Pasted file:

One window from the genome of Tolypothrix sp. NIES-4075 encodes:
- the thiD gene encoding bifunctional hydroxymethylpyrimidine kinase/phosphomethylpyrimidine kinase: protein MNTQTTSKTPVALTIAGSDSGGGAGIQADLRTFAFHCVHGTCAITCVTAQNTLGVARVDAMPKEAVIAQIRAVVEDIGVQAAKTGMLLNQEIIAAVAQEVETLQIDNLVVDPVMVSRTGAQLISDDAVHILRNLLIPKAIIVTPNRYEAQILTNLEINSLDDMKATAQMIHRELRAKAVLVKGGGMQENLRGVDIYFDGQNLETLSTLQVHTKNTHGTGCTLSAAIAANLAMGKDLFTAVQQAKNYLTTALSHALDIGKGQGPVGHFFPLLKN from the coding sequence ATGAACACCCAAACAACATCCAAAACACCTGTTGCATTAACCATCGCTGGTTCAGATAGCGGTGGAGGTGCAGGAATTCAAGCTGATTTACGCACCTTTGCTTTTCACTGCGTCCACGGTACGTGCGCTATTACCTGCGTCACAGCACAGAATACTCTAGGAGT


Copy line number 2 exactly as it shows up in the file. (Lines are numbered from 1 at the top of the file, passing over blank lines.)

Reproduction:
- the thiD gene encoding bifunctional hydroxymethylpyrimidine kinase/phosphomethylpyrimidine kinase: protein MNTQTTSKTPVALTIAGSDSGGGAGIQADLRTFAFHCVHGTCAITCVTAQNTLGVARVDAMPKEAVIAQIRAVVEDIGVQAAKTGMLLNQEIIAAVAQEVETLQIDNLVVDPVMVSRTGAQLISDDAVHILRNLLIPKAIIVTPNRYEAQILTNLEINSLDDMKATAQMIHRELRAKAVLVKGGGMQENLRGVDIYFDGQNLETLSTLQVHTKNTHGTGCTLSAAIAANLAMGKDLFTAVQQAKNYLTTALSHALDIGKGQGPVGHFFPLLKN from the coding sequence ATGAACACCCAAACAACATCCAAAACACCTGTTGCATTAACCATCGCTGGTTCAGATAGCGGTGGAGGTGCAGGAATTCAAGCTGATTTACGCACCTTTGCTTTTCACTGCGTCCACGGTACGTGCGCTATTACCTGCGTCACAGCACAGAATACTCTAGGAGT